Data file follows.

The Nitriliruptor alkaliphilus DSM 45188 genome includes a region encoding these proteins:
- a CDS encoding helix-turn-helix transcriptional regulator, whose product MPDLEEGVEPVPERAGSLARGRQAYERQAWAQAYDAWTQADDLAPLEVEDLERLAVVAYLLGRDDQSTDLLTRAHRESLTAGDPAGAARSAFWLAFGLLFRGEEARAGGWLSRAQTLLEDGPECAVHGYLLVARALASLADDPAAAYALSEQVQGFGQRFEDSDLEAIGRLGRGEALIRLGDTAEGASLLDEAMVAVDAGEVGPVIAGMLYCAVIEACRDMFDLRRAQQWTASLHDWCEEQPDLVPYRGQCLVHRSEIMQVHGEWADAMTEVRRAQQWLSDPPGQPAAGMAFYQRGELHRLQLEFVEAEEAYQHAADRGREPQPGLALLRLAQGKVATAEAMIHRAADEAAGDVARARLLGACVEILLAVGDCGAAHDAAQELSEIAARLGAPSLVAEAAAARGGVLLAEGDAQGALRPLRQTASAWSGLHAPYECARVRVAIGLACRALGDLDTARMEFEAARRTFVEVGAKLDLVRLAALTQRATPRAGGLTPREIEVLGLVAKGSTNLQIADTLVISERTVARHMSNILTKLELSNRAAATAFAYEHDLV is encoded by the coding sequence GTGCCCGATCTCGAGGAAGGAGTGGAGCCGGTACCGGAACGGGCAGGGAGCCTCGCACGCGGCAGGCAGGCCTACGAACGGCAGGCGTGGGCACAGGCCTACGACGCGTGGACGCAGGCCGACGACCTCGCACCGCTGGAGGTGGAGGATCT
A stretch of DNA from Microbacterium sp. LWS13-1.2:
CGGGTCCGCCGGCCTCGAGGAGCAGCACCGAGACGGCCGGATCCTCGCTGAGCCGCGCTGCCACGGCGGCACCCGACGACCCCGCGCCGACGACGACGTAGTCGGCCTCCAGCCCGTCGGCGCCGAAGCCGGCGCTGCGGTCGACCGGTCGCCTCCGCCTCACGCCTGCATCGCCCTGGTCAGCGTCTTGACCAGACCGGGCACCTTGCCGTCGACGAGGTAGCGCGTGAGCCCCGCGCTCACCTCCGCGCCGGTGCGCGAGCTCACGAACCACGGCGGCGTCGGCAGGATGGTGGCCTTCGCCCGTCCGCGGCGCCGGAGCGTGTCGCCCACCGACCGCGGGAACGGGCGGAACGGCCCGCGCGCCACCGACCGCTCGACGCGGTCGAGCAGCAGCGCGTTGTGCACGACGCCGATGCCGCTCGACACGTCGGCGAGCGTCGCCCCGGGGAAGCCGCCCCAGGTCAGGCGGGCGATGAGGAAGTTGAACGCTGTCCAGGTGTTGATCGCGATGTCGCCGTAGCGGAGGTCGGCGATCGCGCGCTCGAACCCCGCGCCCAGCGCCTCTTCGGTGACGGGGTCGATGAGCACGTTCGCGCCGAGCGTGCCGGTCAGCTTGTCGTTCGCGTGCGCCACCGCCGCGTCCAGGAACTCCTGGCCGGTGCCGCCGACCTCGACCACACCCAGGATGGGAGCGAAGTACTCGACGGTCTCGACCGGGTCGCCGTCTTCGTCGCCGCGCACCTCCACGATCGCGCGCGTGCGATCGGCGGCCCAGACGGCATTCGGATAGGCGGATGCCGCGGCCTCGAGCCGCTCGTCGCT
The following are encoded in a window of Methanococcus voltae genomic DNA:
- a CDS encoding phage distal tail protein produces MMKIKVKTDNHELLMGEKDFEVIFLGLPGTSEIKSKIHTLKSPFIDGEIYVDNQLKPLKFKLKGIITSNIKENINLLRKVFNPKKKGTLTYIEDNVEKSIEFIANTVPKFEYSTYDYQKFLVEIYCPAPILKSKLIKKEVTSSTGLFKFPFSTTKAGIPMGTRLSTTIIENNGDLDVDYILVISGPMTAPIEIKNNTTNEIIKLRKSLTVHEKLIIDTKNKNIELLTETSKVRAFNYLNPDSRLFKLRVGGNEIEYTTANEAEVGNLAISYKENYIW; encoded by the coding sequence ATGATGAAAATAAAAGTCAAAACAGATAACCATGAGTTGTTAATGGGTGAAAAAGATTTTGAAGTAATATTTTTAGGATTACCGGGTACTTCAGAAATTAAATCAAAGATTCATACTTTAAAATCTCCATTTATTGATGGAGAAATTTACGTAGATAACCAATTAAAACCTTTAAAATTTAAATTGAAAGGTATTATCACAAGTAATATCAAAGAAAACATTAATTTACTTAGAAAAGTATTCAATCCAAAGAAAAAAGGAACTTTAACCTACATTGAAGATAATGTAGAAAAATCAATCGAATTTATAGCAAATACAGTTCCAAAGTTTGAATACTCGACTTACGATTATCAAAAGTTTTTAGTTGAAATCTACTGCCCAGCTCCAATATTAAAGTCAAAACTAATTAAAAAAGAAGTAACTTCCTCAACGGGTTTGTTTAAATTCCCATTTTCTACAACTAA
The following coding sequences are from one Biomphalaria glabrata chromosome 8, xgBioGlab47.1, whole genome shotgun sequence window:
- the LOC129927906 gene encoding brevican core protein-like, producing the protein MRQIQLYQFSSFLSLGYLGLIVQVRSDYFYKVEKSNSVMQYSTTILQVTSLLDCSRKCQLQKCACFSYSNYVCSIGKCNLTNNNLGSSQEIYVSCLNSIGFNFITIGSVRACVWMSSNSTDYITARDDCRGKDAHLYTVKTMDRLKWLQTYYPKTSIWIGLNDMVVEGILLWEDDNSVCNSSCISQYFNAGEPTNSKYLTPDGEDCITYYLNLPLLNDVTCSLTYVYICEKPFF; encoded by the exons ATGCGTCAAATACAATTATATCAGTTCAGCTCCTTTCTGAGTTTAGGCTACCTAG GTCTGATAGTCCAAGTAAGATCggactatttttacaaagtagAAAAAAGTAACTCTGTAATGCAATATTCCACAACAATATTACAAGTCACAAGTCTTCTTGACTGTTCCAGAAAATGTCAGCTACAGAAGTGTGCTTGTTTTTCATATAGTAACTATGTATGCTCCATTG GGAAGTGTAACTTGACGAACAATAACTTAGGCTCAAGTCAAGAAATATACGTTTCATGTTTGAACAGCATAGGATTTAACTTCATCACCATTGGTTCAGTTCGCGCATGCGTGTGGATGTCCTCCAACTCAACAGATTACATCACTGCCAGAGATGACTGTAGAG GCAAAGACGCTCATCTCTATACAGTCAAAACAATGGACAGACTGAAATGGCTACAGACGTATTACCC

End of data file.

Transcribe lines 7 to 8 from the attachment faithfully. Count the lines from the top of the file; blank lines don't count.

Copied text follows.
The following coding sequences are from one Biomphalaria glabrata chromosome 8, xgBioGlab47.1, whole genome shotgun sequence window:
- the LOC129927906 gene encoding brevican core protein-like, producing the protein MRQIQLYQFSSFLSLGYLGLIVQVRSDYFYKVEKSNSVMQYSTTILQVTSLLDCSRKCQLQKCACFSYSNYVCSIGKCNLTNNNLGSSQEIYVSCLNSIGFNFITIGSVRACVWMSSNSTDYITARDDCRGKDAHLYTVKTMDRLKWLQTYYPKTSIWIGLNDMVVEGILLWEDDNSVCNSSCISQYFNAGEPTNSKYLTPDGEDCITYYLNLPLLNDVTCSLTYVYICEKPFF; encoded by the exons ATGCGTCAAATACAATTATATCAGTTCAGCTCCTTTCTGAGTTTAGGCTACCTAG GTCTGATAGTCCAAGTAAGATCggactatttttacaaagtagAAAAAAGTAACTCTGTAATGCAATATTCCACAACAATATTACAAGTCACAAGTCTTCTTGACTGTTCCAGAAAATGTCAGCTACAGAAGTGTGCTTGTTTTTCATATAGTAACTATGTATGCTCCATTG GGAAGTGTAACTTGACGAACAATAACTTAGGCTCAAGTCAAGAAATATACGTTTCATGTTTGAACAGCATAGGATTTAACTTCATCACCATTGGTTCAGTTCGCGCATGCGTGTGGATGTCCTCCAACTCAACAGATTACATCACTGCCAGAGATGACTGTAGAG GCAAAGACGCTCATCTCTATACAGTCAAAACAATGGACAGACTGAAATGGCTACAGACGTATTACCC